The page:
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Study Type : Interventional  (Clinical Trial)
Enrollment : 250 participants
Allocation: Randomized
Intervention Model: Parallel Assignment
Masking: None (Open Label)
Primary Purpose: Treatment
Official Title: Patient-Centered Depression Care for African Americans
Study Start Date : March 2004
Study Completion Date : March 2007

Resource links provided by the National Library of Medicine

Primary Outcome Measures :
  1. Compare the effectiveness of a culturally tailored intervention with the effectiveness of a standard intervention by evaluating its impact on patient outcomes (remission of depression, depression symptom level, functional status) at 6 and 12 months.

Secondary Outcome Measures :
  1. Evaluating intervention impact on processes of care (satisfaction of care, guideline concordant care, patient involvement in participatory decision making, communication skills) rated by patients and providers at 6 and 12 months.

Information from the National Library of Medicine

Choosing to participate in a study is an important personal decision. Talk with your doctor and family members or friends about deciding to join a study. To learn more about this study, you or your doctor may contact the study research staff using the contacts provided below. For general information, Learn About Clinical Studies.

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Ages Eligible for Study:   18 Years to 75 Years   (Adult, Older Adult)
Sexes Eligible for Study:   All
Accepts Healthy Volunteers:   No

Inclusion Criteria:

  • Patients who have experienced two weeks or more of depressed mood/ loss of interest in the past year
  • Patients who have experienced one week or more of depressed mood or loss of interest in the past month
  • Self defined race or ethnicity African American
  • Able to give written consent

Exclusion Criteria:

  • Current alcohol or drug abuse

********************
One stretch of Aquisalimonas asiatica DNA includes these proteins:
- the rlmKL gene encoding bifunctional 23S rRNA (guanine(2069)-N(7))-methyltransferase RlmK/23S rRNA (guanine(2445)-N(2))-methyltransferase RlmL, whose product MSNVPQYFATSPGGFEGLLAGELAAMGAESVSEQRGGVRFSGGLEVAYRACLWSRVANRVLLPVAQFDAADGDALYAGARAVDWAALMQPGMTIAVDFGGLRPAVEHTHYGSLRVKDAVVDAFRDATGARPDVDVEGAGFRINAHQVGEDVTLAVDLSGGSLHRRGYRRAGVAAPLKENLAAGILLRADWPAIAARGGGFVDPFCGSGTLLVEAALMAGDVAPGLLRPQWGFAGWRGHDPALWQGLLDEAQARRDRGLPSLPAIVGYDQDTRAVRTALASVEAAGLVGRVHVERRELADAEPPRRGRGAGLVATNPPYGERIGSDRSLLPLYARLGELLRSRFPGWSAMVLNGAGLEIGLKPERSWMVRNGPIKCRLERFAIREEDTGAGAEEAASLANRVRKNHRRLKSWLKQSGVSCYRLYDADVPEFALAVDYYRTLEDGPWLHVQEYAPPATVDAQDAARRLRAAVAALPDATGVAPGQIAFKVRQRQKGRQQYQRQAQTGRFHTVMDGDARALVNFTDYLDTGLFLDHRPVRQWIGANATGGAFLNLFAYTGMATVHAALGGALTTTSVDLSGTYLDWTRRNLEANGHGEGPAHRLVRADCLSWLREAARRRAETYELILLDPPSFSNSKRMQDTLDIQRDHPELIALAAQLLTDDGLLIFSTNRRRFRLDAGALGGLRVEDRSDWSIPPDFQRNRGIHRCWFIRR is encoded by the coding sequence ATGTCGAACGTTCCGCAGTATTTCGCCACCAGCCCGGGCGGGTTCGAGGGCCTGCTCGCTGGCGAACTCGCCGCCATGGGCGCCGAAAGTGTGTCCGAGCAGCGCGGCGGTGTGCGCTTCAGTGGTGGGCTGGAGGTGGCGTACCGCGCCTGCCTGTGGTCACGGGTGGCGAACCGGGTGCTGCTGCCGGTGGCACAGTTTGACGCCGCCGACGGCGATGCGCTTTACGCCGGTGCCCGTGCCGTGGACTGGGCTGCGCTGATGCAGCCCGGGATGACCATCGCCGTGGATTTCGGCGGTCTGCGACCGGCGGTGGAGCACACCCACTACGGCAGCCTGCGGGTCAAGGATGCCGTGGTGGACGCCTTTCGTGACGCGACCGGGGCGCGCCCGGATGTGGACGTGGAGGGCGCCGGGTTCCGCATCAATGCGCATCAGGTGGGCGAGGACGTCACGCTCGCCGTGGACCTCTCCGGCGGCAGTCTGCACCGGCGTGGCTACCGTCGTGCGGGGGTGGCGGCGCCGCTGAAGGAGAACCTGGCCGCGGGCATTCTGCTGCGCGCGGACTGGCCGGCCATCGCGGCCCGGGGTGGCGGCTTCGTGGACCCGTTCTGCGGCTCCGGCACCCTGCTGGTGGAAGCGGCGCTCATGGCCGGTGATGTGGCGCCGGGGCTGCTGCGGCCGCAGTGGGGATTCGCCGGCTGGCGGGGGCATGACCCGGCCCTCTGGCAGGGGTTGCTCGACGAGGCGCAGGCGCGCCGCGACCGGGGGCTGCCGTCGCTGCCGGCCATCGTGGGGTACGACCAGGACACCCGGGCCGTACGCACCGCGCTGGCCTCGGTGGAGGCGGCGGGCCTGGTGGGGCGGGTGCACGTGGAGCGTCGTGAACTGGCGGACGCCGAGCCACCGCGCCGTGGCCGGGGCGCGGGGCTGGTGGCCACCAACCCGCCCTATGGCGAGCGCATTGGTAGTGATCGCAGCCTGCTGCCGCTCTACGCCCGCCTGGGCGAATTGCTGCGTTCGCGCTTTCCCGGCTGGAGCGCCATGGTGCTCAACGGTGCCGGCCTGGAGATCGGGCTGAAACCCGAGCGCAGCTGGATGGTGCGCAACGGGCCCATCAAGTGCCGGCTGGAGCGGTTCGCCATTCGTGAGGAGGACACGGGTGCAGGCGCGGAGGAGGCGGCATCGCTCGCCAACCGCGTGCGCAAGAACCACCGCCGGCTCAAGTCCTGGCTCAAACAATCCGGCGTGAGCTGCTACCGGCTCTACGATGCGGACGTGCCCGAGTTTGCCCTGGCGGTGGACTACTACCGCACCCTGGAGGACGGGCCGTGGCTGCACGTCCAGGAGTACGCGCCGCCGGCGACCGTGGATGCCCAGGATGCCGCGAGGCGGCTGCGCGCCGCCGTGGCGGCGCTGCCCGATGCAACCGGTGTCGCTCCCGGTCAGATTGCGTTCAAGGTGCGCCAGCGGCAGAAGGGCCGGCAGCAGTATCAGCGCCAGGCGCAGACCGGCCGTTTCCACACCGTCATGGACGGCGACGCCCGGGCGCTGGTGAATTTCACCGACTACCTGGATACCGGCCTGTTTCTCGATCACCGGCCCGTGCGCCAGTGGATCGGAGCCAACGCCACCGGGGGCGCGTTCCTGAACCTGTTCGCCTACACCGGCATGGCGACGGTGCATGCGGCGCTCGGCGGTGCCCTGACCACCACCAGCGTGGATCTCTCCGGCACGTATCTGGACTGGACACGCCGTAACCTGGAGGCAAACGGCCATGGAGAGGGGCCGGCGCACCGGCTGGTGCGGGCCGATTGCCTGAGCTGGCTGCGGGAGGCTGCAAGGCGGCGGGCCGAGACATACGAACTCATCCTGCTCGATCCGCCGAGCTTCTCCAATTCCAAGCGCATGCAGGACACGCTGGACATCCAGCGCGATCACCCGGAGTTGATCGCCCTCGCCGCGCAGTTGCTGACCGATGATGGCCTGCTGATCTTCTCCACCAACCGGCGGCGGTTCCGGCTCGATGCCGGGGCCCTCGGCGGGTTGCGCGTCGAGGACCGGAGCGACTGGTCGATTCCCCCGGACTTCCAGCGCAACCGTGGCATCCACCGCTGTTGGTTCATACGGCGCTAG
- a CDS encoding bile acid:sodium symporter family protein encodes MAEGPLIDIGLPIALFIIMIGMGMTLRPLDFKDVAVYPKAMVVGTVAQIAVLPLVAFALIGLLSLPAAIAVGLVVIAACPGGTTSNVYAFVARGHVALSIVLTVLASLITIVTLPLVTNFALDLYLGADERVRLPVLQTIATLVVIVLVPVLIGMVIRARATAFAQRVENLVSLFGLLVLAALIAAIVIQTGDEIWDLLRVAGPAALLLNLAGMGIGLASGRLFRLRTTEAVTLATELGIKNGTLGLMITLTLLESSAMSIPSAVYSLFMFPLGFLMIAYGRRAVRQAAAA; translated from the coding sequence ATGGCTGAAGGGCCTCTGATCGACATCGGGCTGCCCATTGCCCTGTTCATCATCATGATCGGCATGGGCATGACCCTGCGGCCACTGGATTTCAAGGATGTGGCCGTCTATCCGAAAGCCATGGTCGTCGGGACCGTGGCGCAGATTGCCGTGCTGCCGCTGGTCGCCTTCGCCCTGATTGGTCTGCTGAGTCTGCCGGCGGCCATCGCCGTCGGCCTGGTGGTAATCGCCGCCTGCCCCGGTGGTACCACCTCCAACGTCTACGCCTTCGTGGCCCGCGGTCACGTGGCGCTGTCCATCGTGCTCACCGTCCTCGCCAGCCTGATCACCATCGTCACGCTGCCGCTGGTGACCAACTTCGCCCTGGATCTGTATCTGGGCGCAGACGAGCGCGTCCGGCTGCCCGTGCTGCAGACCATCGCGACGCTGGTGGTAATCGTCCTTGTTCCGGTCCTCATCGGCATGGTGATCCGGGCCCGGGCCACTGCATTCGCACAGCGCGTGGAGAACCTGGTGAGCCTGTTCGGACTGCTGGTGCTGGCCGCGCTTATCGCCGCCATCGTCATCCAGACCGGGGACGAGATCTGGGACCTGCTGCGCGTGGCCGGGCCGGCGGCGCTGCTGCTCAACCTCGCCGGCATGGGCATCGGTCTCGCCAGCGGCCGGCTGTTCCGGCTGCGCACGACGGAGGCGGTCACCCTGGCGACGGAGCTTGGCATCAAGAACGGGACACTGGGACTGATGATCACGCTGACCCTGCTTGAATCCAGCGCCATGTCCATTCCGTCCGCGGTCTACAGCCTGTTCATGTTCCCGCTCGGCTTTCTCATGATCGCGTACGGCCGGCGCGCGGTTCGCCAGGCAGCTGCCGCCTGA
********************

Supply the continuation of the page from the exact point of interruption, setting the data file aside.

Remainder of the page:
• History of mania
  • Grief reaction or bereavement within the past 2 months
  • Pregnancy
  • Life expectancy less than 1 year
  • Non English speaking
  • Current specialty mental health care (at least 2 visits in past 6 weeks and appt scheduled in future
  • Plan to change health care or primary care Provider in next 12 months
  • Active suicidal thoughts and plans
  • Residing in US for less than 5 years

Information from the National Library of Medicine

To learn more about this study, you or your doctor may contact the study research staff using the contact information provided by the sponsor.

Please refer to this study by its identifier (NCT number): NCT00243425

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Contact: Bri K Ghods, B.S. 410-522-6500 ext 263

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United States, Delaware
Christiana Care Health Services Recruiting
Wilmington, Delaware, United States, 19803
Contact: James M Gill, MD, MPH    302-477-3324   
Sub-Investigator: James M Gill, MD, MPH         
United States, Maryland
Johns Hopkins Community Phsyicians Recruiting
Baltimore, Maryland, United States, 21211
Contact: Gary J Noronha, M.D.    410-338-3421      
Sub-Investigator: Gary J Noronha, MD         
Sinai Hospital Recruiting
Baltimore, Maryland, United States, 21215
Contact: Robert T Chow, MD    410-601-6856      
Sub-Investigator: Robert T Chow, MD         
Baltimore Medical Systems, Middlesex Health Center Recruiting
Baltimore, Maryland, United States, 21221
Contact: Melissa Treola    410-558-4700      
Johns Hopkins School of Medicine Recruiting
Baltimore, Maryland, United States, 21287
Contact: Lisa A Cooper, MD, MPH    410-614-3659   
Principal Investigator: Lisa A Cooper, MD, MPH         
Sponsors and Collaborators
Agency for Healthcare Research and Quality (AHRQ)
Aetna, Inc.
National Institute of Mental Health (NIMH)
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Principal Investigator: Lisa A Cooper, MD, MPH Johns Hopkins University

Publications automatically indexed to this study by Identifier (NCT Number):
Layout table for additonal information Identifier: NCT00243425    
Other Study ID Numbers: R01HS013645 ( U.S. AHRQ Grant/Contract )
First Posted: October 24, 2005    Key Record Dates
Last Update Posted: October 24, 2005
Last Verified: October 2005
Keywords provided by Agency for Healthcare Research and Quality (AHRQ):
Major Depressive Disorder;
African Americans;
Quality Improvement;
Patient Centered Care;
Primary Care;
Patient-Physician Relationship;
Additional relevant MeSH terms:
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Depressive Disorder
Depressive Disorder, Major
Behavioral Symptoms
Mood Disorders
Mental Disorders